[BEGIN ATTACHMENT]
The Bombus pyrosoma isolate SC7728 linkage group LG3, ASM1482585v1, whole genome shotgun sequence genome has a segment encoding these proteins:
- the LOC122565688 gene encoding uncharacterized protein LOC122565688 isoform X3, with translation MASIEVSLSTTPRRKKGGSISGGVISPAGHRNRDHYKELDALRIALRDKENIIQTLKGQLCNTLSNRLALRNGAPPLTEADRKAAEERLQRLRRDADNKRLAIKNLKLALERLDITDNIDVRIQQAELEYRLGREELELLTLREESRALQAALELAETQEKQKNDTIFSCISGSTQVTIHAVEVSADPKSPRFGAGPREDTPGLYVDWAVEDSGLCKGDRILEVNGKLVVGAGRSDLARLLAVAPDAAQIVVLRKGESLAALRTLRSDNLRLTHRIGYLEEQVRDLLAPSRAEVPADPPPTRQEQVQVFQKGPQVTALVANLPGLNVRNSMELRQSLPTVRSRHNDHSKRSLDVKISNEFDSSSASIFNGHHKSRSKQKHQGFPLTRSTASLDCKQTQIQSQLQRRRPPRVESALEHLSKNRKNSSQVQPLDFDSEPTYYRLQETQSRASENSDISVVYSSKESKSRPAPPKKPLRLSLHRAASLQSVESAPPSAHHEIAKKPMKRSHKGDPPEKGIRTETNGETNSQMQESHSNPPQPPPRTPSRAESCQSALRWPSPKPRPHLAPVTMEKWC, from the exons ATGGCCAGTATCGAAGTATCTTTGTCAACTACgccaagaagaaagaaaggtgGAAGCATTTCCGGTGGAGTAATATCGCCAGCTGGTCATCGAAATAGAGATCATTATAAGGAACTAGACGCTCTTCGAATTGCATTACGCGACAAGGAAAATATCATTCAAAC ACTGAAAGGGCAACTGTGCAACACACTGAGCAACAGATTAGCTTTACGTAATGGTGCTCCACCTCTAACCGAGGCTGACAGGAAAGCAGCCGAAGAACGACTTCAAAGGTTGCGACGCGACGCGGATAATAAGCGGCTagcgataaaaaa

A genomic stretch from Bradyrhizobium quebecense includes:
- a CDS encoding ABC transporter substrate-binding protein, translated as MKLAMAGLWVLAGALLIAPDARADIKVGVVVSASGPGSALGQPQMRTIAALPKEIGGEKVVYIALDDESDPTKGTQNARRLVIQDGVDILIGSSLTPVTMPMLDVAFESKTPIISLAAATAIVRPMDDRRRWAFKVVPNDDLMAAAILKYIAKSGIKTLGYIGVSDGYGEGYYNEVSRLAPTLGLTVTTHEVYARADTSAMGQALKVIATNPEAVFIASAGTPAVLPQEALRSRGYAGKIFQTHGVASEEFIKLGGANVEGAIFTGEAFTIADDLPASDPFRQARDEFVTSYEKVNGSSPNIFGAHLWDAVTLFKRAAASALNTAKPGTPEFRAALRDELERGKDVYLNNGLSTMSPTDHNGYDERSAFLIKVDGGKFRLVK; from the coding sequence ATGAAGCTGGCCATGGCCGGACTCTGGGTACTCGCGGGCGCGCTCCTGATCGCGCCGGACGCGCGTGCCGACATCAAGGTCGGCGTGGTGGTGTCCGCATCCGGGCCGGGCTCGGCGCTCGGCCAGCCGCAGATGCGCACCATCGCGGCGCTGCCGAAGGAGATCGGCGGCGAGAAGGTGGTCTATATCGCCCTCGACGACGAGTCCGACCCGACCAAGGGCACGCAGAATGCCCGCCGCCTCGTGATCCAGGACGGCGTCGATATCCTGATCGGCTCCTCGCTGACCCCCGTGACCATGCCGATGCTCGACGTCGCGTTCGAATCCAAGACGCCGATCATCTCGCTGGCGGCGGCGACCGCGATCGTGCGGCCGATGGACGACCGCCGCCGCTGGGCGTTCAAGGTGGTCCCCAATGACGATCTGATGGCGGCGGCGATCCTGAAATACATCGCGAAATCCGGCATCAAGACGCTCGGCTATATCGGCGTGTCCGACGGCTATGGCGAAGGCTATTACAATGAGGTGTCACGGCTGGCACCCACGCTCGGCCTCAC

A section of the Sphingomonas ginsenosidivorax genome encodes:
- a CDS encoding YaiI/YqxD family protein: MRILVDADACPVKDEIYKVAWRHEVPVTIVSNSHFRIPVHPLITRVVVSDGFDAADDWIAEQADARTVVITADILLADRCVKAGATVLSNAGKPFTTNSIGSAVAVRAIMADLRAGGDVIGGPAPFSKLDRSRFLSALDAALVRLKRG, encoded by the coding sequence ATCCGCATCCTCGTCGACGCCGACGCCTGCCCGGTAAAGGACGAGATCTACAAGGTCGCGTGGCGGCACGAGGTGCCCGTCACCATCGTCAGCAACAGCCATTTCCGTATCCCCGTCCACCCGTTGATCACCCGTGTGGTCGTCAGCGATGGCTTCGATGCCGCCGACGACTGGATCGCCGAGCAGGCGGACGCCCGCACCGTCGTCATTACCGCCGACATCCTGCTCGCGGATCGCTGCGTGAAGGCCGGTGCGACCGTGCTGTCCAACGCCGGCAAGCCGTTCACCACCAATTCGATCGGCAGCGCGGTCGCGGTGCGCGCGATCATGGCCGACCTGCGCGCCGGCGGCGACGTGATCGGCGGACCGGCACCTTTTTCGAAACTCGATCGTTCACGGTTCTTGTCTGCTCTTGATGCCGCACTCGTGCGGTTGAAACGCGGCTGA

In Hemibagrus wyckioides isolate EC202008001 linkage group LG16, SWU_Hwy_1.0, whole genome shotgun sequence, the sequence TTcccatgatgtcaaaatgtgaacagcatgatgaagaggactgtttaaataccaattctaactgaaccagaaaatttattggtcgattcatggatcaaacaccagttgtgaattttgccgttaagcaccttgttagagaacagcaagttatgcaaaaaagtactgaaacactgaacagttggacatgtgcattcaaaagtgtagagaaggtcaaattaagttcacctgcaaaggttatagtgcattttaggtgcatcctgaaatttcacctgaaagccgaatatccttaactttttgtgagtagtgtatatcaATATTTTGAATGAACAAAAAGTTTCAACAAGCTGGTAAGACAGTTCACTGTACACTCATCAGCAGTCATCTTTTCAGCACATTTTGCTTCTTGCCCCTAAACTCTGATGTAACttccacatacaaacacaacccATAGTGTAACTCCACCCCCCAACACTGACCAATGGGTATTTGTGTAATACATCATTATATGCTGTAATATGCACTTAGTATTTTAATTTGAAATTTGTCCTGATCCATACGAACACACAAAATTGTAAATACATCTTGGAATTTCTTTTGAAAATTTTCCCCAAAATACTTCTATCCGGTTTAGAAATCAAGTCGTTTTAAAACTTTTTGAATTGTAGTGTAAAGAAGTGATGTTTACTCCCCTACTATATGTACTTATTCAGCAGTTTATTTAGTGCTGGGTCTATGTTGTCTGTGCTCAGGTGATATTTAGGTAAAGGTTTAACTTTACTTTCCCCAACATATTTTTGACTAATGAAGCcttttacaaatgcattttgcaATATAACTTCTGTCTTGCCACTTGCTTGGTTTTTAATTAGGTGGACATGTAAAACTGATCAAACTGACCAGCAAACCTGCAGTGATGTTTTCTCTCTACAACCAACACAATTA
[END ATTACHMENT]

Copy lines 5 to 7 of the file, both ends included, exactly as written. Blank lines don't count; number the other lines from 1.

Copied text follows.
A section of the Sphingomonas ginsenosidivorax genome encodes:
- a CDS encoding YaiI/YqxD family protein: MRILVDADACPVKDEIYKVAWRHEVPVTIVSNSHFRIPVHPLITRVVVSDGFDAADDWIAEQADARTVVITADILLADRCVKAGATVLSNAGKPFTTNSIGSAVAVRAIMADLRAGGDVIGGPAPFSKLDRSRFLSALDAALVRLKRG, encoded by the coding sequence ATCCGCATCCTCGTCGACGCCGACGCCTGCCCGGTAAAGGACGAGATCTACAAGGTCGCGTGGCGGCACGAGGTGCCCGTCACCATCGTCAGCAACAGCCATTTCCGTATCCCCGTCCACCCGTTGATCACCCGTGTGGTCGTCAGCGATGGCTTCGATGCCGCCGACGACTGGATCGCCGAGCAGGCGGACGCCCGCACCGTCGTCATTACCGCCGACATCCTGCTCGCGGATCGCTGCGTGAAGGCCGGTGCGACCGTGCTGTCCAACGCCGGCAAGCCGTTCACCACCAATTCGATCGGCAGCGCGGTCGCGGTGCGCGCGATCATGGCCGACCTGCGCGCCGGCGGCGACGTGATCGGCGGACCGGCACCTTTTTCGAAACTCGATCGTTCACGGTTCTTGTCTGCTCTTGATGCCGCACTCGTGCGGTTGAAACGCGGCTGA

In Hemibagrus wyckioides isolate EC202008001 linkage group LG16, SWU_Hwy_1.0, whole genome shotgun sequence, the sequence TTcccatgatgtcaaaatgtgaacagcatgatgaagaggactgtttaaataccaattctaactgaaccagaaaatttattggtcgattcatggatcaaacaccagttgtgaattttgccgttaagcaccttgttagagaacagcaagttatgcaaaaaagtactgaaacactgaacagttggacatgtgcattcaaaagtgtagagaaggtcaaattaagttcacctgcaaaggttatagtgcattttaggtgcatcctgaaatttcacctgaaagccgaatatccttaactttttgtgagtagtgtatatcaATATTTTGAATGAACAAAAAGTTTCAACAAGCTGGTAAGACAGTTCACTGTACACTCATCAGCAGTCATCTTTTCAGCACATTTTGCTTCTTGCCCCTAAACTCTGATGTAACttccacatacaaacacaacccATAGTGTAACTCCACCCCCCAACACTGACCAATGGGTATTTGTGTAATACATCATTATATGCTGTAATATGCACTTAGTATTTTAATTTGAAATTTGTCCTGATCCATACGAACACACAAAATTGTAAATACATCTTGGAATTTCTTTTGAAAATTTTCCCCAAAATACTTCTATCCGGTTTAGAAATCAAGTCGTTTTAAAACTTTTTGAATTGTAGTGTAAAGAAGTGATGTTTACTCCCCTACTATATGTACTTATTCAGCAGTTTATTTAGTGCTGGGTCTATGTTGTCTGTGCTCAGGTGATATTTAGGTAAAGGTTTAACTTTACTTTCCCCAACATATTTTTGACTAATGAAGCcttttacaaatgcattttgcaATATAACTTCTGTCTTGCCACTTGCTTGGTTTTTAATTAGGTGGACATGTAAAACTGATCAAACTGACCAGCAAACCTGCAGTGATGTTTTCTCTCTACAACCAACACAATTA